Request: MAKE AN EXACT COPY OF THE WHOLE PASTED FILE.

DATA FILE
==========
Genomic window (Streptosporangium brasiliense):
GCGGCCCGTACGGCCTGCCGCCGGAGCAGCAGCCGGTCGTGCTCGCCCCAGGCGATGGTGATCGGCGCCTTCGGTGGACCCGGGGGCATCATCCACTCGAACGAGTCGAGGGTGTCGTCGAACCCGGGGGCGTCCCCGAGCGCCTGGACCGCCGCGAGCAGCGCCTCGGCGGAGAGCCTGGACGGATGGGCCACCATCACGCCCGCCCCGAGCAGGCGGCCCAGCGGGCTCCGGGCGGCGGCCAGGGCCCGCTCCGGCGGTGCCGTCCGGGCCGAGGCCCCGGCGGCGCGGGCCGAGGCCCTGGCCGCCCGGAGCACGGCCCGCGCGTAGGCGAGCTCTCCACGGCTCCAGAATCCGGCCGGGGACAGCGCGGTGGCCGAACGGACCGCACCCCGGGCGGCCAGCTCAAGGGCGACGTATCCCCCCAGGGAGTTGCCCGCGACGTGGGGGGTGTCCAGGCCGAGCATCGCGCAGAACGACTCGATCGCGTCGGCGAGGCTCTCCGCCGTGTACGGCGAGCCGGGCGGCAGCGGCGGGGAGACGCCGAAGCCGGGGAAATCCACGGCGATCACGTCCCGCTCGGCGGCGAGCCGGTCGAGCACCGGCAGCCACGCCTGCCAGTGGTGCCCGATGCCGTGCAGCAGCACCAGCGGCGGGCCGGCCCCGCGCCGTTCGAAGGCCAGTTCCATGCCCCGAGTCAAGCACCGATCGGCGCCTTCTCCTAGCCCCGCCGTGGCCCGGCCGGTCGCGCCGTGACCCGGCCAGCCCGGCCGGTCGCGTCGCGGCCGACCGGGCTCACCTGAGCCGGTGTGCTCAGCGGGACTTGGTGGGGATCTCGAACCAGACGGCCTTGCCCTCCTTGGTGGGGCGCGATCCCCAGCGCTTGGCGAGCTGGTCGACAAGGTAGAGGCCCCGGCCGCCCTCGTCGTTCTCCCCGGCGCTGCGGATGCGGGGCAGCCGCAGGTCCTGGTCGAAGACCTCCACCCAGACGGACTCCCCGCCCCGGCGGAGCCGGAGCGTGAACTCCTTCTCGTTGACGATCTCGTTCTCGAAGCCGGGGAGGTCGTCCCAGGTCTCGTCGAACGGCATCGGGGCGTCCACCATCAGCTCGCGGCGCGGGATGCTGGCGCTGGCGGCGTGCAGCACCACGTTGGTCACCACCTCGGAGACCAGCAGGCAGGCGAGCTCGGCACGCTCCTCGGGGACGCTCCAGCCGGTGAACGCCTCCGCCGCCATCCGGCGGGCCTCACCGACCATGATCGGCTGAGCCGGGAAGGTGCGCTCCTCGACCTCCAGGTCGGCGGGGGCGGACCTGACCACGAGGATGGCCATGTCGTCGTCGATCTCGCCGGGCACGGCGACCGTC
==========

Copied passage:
Genomic window (Streptosporangium brasiliense):
GCGGCCCGTACGGCCTGCCGCCGGAGCAGCAGCCGGTCGTGCTCGCCCCAGGCGATGGTGATCGGCGCCTTCGGTGGACCCGGGGGCATCATCCACTCGAACGAGTCGAGGGTGTCGTCGAACCCGGGGGCGTCCCCGAGCGCCTGGACCGCCGCGAGCAGCGCCTCGGCGGAGAGCCTGGACGGATGGGCCACCATCACGCCCGCCCCGAGCAGGCGGCCCAGCGGGCTCCGGGCGGCGGCCAGGGCCCGCTCCGGCGGTGCCGTCCGGGCCGAGGCCCCGGCGGCGCGGGCCGAGGCCCTGGCCGCCCGGAGCACGGCCCGCGCGTAGGCGAGCTCTCCACGGCTCCAGAATCCGGCCGGGGACAGCGCGGTGGCCGAACGGACCGCACCCCGGGCGGCCAGCTCAAGGGCGACGTATCCCCCCAGGGAGTTGCCCGCGACGTGGGGGGTGTCCAGGCCGAGCATCGCGCAGAACGACTCGATCGCGTCGGCGAGGCTCTCCGCCGTGTACGGCGAGCCGGGCGGCAGCGGCGGGGAGACGCCGAAGCCGGGGAAATCCACGGCGATCACGTCCCGCTCGGCGGCGAGCCGGTCGAGCACCGGCAGCCACGCCTGCCAGTGGTGCCCGATGCCGTGCAGCAGCACCAGCGGCGGGCCGGCCCCGCGCCGTTCGAAGGCCAGTTCCATGCCCCGAGTCAAGCACCGATCGGCGCCTTCTCCTAGCCCCGCCGTGGCCCGGCCGGTCGCGCCGTGACCCGGCCAGCCCGGCCGGTCGCGTCGCGGCCGACCGGGCTCACCTGAGCCGGTGTGCTCAGCGGGACTTGGTGGGGATCTCGAACCAGACGGCCTTGCCCTCCTTGGTGGGGCGCGATCCCCAGCGCTTGGCGAGCTGGTCGACAAGGTAGAGGCCCCGGCCGCCCTCGTCGTTCTCCCCGGCGCTGCGGATGCGGGGCAGCCGCAGGTCCTGGTCGAAGACCTCCACCCAGACGGACTCCCCGCCCCGGCGGAGCCGGAGCGTGAACTCCTTCTCGTTGACGATCTCGTTCTCGAAGCCGGGGAGGTCGTCCCAGGTCTCGTCGAACGGCATCGGGGCGTCCACCATCAGCTCGCGGCGCGGGATGCTGGCGCTGGCGGCGTGCAGCACCACGTTGGTCACCACCTCGGAGACCAGCAGGCAGGCGAGCTCGGCACGCTCCTCGGGGACGCTCCAGCCGGTGAACGCCTCCGCCGCCATCCGGCGGGCCTCACCGACCATGATCGGCTGAGCCGGGAAGGTGCGCTCCTCGACCTCCAGGTCGGCGGGGGCGGACCTGACCACGAGGATGGCCATGTCGTCGTCGATCTCGCCGGGCACGGCGACCGTC